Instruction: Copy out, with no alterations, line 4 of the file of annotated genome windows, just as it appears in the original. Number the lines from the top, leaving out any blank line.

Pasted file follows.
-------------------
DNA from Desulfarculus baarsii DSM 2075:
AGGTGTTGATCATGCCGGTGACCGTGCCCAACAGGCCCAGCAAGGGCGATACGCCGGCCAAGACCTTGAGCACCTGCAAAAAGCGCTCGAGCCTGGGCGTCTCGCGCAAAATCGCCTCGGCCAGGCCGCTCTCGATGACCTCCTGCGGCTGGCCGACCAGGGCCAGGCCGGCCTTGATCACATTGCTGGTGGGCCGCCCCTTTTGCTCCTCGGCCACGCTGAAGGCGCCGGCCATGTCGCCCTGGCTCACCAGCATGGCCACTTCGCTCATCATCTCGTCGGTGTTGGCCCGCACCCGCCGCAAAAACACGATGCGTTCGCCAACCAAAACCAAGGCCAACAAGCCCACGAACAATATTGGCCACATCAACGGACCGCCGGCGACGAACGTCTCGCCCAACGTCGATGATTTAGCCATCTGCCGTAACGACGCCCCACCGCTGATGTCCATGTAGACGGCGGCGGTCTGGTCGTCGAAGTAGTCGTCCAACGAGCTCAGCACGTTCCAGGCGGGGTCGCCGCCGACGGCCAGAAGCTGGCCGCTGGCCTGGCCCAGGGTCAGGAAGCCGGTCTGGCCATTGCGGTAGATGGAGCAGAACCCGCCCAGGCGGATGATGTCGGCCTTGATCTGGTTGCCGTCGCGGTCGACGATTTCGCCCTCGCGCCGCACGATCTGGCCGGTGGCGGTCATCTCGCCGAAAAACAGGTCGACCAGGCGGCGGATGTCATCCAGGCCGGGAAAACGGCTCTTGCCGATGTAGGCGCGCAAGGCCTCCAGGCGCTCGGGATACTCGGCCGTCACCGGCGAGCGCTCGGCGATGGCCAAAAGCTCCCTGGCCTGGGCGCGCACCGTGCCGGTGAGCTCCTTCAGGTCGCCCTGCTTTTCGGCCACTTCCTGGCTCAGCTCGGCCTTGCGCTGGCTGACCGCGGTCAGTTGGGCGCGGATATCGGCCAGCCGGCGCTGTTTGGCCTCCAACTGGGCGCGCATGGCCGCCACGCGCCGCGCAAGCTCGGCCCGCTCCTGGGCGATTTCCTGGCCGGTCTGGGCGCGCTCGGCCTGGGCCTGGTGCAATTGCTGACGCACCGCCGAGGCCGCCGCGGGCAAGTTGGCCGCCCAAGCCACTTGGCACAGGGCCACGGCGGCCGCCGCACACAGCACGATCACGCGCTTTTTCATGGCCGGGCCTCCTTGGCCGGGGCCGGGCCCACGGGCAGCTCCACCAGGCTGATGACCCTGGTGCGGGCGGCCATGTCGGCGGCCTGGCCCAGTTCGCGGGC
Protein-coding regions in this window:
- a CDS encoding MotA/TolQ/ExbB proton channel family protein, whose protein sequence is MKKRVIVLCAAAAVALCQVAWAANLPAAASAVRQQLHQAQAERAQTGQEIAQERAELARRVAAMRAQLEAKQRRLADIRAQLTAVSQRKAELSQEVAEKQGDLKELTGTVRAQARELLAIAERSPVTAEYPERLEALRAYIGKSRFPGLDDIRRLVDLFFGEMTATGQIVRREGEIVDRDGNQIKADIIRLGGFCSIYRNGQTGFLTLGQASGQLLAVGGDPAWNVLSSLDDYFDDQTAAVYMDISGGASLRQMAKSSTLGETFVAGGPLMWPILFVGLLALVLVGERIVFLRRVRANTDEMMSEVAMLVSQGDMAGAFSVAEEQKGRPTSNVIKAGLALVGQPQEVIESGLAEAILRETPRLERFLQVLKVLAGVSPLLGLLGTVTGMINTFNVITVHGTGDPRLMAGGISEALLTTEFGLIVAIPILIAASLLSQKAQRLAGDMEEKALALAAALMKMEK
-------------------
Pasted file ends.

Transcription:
- a CDS encoding MotA/TolQ/ExbB proton channel family protein, whose protein sequence is MKKRVIVLCAAAAVALCQVAWAANLPAAASAVRQQLHQAQAERAQTGQEIAQERAELARRVAAMRAQLEAKQRRLADIRAQLTAVSQRKAELSQEVAEKQGDLKELTGTVRAQARELLAIAERSPVTAEYPERLEALRAYIGKSRFPGLDDIRRLVDLFFGEMTATGQIVRREGEIVDRDGNQIKADIIRLGGFCSIYRNGQTGFLTLGQASGQLLAVGGDPAWNVLSSLDDYFDDQTAAVYMDISGGASLRQMAKSSTLGETFVAGGPLMWPILFVGLLALVLVGERIVFLRRVRANTDEMMSEVAMLVSQGDMAGAFSVAEEQKGRPTSNVIKAGLALVGQPQEVIESGLAEAILRETPRLERFLQVLKVLAGVSPLLGLLGTVTGMINTFNVITVHGTGDPRLMAGGISEALLTTEFGLIVAIPILIAASLLSQKAQRLAGDMEEKALALAAALMKMEK